Adalbert Aine-omucunguzi, East African Regional Manage, African Crane Conservation Programme
Grey Crowned Cranes (Balearica regulorum) have declined by up to 80% over the last 25 years, and this is particularly evident across their stronghold in East Africa. One of the key objectives of the African Crane Conservation Programme is the stabilisation of the East African Grey Crowned Crane at key sites. One of these key sites in Rwanda is the Rugezi Marsh. Our programme in Rwanda is working towards securing and improving the ecological integrity of the marsh, and other key wetlands of importance where Grey Crowned Cranes live. This is done through various interventions, including public awareness, which has a school component. In September 2017, competitions were organised for students in participating schools to showcase Grey Crowned Crane conservation interventions that work well. The theme of the competition was “Conserving Grey Crowned Cranes through wetland protection” and the prize for the winners was a fully funded trip to Akagera National Park. Nine schools participated in the competition and GS Nkanga Secondary School emerged as the winners.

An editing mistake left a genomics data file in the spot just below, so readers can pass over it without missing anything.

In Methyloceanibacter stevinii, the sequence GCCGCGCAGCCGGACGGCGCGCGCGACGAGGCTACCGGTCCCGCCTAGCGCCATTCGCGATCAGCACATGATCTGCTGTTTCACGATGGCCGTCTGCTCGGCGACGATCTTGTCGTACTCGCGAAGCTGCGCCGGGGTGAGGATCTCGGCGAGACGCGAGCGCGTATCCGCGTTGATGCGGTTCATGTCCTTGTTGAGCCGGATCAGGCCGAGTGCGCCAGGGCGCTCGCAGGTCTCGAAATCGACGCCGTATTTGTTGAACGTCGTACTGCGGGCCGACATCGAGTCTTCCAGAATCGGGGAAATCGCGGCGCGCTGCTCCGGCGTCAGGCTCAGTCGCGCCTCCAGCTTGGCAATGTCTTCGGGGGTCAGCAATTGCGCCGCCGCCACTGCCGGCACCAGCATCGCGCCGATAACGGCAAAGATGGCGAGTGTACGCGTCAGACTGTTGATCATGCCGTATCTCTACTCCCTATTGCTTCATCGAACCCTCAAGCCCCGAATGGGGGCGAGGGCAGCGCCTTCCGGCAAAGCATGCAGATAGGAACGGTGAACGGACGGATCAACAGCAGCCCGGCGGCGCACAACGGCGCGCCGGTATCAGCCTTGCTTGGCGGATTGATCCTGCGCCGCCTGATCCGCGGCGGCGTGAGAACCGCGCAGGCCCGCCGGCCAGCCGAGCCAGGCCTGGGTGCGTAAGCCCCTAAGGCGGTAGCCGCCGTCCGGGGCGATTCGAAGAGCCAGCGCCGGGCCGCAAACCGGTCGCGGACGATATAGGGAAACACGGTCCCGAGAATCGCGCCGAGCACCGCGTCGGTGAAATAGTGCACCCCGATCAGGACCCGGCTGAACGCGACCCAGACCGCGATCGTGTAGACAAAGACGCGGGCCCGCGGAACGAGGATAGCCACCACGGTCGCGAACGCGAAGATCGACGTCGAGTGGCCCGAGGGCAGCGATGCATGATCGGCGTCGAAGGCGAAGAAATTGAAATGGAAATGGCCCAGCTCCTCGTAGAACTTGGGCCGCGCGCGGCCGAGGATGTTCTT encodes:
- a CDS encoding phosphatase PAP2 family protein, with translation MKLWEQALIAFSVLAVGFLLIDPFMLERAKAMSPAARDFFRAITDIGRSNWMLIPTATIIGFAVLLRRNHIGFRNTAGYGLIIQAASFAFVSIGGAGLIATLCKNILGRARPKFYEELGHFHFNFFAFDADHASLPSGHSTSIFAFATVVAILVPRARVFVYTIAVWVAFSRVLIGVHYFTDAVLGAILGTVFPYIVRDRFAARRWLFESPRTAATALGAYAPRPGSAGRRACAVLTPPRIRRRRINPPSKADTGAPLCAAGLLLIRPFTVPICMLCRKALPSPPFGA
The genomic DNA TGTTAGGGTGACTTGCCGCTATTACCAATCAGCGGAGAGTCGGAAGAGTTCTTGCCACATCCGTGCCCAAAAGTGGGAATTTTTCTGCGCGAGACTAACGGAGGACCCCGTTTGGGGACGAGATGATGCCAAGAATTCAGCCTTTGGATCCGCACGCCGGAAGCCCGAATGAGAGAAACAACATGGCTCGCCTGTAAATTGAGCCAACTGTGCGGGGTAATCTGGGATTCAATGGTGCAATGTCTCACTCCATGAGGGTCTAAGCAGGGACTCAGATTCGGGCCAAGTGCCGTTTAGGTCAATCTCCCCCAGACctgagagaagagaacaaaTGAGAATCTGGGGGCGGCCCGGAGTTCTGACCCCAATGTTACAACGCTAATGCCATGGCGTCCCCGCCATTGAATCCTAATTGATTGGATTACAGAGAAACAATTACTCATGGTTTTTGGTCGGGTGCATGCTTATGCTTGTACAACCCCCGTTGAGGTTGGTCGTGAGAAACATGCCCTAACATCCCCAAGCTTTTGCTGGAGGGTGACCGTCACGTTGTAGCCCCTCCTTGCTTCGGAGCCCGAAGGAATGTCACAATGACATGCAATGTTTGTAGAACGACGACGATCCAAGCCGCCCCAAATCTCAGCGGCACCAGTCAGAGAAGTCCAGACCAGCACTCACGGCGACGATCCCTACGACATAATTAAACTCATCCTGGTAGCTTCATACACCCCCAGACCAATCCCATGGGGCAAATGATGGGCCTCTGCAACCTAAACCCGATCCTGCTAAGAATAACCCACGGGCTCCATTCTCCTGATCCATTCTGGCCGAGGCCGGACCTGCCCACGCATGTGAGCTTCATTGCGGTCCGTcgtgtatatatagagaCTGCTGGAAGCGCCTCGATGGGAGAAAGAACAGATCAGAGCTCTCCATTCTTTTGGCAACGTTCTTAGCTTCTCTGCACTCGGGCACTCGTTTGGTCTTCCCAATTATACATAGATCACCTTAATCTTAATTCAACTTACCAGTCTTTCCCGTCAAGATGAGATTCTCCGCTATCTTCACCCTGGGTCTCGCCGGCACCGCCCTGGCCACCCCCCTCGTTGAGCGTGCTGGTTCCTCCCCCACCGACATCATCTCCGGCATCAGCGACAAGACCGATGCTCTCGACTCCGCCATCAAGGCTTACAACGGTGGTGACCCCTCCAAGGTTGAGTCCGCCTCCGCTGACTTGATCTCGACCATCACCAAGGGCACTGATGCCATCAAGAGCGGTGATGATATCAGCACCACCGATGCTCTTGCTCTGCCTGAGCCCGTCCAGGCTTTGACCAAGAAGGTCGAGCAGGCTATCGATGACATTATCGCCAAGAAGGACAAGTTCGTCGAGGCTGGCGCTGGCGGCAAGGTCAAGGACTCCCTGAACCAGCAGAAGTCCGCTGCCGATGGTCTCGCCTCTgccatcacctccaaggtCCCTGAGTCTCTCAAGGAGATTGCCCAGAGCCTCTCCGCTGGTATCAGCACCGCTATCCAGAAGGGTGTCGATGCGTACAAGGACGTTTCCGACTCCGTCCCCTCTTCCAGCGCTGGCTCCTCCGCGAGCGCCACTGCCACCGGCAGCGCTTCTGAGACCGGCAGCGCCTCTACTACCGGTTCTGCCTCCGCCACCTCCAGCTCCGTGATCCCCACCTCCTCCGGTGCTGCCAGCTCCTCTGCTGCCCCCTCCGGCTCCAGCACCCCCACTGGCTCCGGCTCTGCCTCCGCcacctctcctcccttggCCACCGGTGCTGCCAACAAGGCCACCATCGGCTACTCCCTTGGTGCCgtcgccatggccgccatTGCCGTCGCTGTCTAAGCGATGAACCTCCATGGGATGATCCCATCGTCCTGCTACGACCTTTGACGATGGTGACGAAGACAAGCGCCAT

On the much anticipated day of the trip, the excited students, clad in t shirts with pictures of Grey Crowned Cranes, and their teachers boarded a bus at 6am and headed for Akagera, singing songs about crane conservation. This was only the beginning of a fantastic excursion. The students were amazed by all that they saw in the park, including released Grey Crowned Cranes, rhinos, buffalos, elephants, zebras, and various reptiles. They exchanged different ideas with experts in conservation and of course came out determined to encourage other students to contribute to the conservation of Endangered Grey Crowned Cranes. These students are now ambassadors of Grey Crowned Crane conservation both at school and in communities.
This work is done in partnership with the International Crane Foundation.